There are several misconceptions about leadership floating around out there, but the one I find to be the most egregious is the idea that there is a prescription for what leadership looks like. That there is a defined list of attributes and accolades one needs before earning a “Leadership Badge.”
This one-size-fits-all concept for leadership makes for a tidy Table of Contents in the latest leadership literature, but it tends to gloss over the fact that a leader is a person driven by a set of core values and principles, first. The creation of a leader is internal, not external.
In an oft-cited study in the Journal of General Management evaluating how the needs and values of strategic leaders shaped the vision, goals, and strategies to create shareholder value, the report found that executive values had a direct impact on organizational performance, whereas age, tenure, functional experience, and level of education did not.
One can try to embody the latest Top Ten Qualities of Effective Leadership, but before you can confidently lead from a place of authenticity and purpose you have to understand your core values and how they manifest themselves in your work and life.
My own leadership journey has only just begun. Looking to develop my capabilities further, I recently started working with a professional coach to help me define my strengths and values and look at how they align with my priorities and how I manage my professional energy. Each week we work through a series of short, introspective exercises. The first of which had me go through a list of values and highlight the ones that resonated with me. Then, without overthinking it, narrow the highlighted list down to the top five values most important to me.
The benefit of choosing values with no situational context was that it revealed my core principles. As it turned out, above all, I value Authenticity, Creativity, Discipline, Learning, and Stability. These are the values by which I live my life and fuel my professional motivations. These core values also drive my leadership style by shaping my vision, goals, strategy, and definition of success.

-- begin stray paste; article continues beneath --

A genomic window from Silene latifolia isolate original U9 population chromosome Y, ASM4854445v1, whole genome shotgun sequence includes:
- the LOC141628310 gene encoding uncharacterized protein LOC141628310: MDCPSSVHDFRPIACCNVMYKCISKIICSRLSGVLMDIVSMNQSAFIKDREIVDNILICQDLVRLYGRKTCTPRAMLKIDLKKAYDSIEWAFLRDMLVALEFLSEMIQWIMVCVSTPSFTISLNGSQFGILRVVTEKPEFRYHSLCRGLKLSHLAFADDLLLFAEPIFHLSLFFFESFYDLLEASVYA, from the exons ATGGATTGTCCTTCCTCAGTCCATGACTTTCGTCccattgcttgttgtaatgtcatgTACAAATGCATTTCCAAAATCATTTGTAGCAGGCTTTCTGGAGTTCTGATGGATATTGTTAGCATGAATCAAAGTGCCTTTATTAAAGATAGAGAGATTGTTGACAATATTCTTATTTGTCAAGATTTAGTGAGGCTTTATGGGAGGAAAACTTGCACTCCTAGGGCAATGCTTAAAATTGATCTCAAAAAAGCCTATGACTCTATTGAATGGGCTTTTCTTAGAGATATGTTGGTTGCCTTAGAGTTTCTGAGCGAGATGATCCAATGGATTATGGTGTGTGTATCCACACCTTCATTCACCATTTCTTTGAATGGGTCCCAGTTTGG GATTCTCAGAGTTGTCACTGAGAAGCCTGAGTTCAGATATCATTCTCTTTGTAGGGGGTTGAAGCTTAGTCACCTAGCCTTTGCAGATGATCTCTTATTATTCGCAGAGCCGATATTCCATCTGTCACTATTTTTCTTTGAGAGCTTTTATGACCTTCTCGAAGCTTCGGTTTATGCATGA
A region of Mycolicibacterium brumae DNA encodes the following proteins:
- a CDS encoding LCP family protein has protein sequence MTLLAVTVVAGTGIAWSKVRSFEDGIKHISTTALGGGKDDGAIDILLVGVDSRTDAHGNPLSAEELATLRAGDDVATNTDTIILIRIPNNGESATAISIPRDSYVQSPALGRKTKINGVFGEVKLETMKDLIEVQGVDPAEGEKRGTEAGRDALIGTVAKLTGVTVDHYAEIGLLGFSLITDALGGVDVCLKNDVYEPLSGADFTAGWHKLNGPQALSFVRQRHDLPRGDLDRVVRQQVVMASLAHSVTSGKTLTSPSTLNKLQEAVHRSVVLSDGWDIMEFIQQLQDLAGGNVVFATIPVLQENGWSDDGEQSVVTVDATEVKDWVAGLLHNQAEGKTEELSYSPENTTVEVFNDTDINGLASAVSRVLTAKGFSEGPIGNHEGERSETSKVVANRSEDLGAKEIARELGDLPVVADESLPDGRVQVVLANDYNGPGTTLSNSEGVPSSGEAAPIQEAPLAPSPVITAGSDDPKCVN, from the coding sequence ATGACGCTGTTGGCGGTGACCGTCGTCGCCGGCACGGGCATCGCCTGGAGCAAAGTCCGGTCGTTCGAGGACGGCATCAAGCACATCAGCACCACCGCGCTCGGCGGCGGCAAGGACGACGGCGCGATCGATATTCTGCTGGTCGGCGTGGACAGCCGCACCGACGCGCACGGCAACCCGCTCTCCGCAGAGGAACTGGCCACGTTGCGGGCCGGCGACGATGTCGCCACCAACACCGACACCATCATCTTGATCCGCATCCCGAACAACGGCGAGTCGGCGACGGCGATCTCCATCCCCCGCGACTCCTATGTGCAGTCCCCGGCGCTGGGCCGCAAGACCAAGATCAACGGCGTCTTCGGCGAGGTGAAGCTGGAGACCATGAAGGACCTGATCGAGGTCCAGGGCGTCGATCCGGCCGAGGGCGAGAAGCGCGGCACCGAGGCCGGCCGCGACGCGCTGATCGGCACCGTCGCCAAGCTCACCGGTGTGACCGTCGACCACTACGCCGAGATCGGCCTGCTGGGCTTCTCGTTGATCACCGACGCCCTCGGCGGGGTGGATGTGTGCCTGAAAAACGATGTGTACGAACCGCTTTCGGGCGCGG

Each week as we continue our work, we check in with these values:
- How am I living or expressing these values currently?
- How does this value affect the way I make decisions or manage a situation or interact with others?
- What’s holding me back from using this value in certain circumstances?
- Is there a misalignment somewhere between my core values and the way I’m going about my work?
- How can I change this?
- How can I use these values to affect change?
- How can I present these values so that I’m bringing my best self to the table?
In essence, I am working toward discovering how I can nurture my brand of leadership to make positive changes around me.
It came as no surprise that my brand of leadership has a fierce desire to learn and to grow and to bring people with me. But throughout the evaluation process, I realized that the moments where I struggled to lead were not because of a skillset inability, but because of misalignment between my values and the project/team/organization’s values.
As I continue on my leadership journey, it’s crucial for me to recognize when it’s most advantageous for these values to come into play, or acknowledge when there is a gap and how to best navigate the situation, or when it’s time to embrace someone else’s values and let them lead instead.
Learning about your values and strengths and checking in with your alignment can also steer you back to a place of authentic leadership. Being a next-gen leader means it’s up to you to create and promote a new set of leadership ideals that produce healthier, progressive workplace environments. But, in doing so, it’s imperative to remember that you do not have to live up to anyone else’s picture of leadership except your own.
Courtney Fanning is the founder of Big Picture Branding, providing brand strategy and copywriting for purpose-driven businesses. In addition to serving on the Women in Leadership Nexus Events Committee, she fosters community connections as a refugee mentor for Dorcas International Institute of Rhode Island and is a student mentor with Providence Career & Technical Academy. When she isn’t supporting businesses and individuals by uncovering their purpose-driven strategy, she can be found wandering through her local farmer’s market, indulging in her passion for the performing arts, and going on day-trips with her family.